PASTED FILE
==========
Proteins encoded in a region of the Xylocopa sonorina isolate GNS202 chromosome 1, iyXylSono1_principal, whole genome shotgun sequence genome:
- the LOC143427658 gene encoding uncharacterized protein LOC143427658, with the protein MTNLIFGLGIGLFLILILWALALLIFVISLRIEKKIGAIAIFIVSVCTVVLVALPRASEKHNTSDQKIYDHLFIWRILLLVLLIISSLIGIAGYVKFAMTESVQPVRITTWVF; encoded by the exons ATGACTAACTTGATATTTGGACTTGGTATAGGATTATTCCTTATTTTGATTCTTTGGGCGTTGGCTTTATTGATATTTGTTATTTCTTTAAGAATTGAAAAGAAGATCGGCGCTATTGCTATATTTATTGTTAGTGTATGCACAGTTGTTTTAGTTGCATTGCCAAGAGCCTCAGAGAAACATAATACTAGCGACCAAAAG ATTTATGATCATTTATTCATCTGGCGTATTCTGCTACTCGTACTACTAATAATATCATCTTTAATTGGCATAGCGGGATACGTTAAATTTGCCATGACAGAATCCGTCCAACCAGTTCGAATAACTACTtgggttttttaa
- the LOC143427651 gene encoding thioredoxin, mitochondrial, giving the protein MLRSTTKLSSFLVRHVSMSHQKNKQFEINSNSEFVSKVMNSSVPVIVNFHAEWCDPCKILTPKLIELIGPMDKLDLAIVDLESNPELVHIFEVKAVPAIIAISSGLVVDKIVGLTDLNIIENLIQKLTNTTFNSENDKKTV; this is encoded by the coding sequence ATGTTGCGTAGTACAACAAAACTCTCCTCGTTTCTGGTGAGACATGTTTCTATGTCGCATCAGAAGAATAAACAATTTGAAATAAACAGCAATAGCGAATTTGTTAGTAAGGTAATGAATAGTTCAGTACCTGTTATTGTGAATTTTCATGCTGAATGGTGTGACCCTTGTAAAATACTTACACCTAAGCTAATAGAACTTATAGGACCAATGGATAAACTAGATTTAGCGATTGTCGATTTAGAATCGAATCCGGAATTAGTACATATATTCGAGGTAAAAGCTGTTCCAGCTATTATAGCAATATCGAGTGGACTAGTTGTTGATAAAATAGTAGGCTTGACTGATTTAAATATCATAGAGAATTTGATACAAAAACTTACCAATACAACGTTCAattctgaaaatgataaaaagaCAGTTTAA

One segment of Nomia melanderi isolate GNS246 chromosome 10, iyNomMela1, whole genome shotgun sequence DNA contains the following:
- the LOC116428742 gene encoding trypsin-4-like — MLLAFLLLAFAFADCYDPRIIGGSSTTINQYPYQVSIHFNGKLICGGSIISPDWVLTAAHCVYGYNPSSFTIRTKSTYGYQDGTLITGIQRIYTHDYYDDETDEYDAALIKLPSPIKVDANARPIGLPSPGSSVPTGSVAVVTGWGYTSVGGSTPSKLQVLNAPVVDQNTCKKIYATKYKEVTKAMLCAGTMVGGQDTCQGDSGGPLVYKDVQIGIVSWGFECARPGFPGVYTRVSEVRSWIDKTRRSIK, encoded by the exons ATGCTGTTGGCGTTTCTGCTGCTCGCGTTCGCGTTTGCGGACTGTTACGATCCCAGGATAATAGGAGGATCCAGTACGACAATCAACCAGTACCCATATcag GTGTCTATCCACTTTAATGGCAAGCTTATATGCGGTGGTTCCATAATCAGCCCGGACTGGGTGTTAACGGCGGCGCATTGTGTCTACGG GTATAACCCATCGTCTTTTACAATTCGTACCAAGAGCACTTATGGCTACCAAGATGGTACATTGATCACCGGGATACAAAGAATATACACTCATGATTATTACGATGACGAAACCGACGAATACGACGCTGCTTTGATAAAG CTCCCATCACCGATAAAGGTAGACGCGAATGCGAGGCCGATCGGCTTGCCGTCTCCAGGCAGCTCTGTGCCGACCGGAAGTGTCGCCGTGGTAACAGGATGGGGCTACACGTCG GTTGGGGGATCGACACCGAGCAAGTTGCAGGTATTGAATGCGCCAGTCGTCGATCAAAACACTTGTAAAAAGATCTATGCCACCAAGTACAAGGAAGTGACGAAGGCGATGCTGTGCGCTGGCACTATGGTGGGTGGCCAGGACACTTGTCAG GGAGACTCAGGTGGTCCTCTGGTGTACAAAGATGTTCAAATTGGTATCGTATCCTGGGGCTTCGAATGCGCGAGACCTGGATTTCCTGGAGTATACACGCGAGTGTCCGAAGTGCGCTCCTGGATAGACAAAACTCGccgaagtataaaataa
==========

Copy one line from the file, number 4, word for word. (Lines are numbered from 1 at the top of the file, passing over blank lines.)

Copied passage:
One segment of Nomia melanderi isolate GNS246 chromosome 10, iyNomMela1, whole genome shotgun sequence DNA contains the following: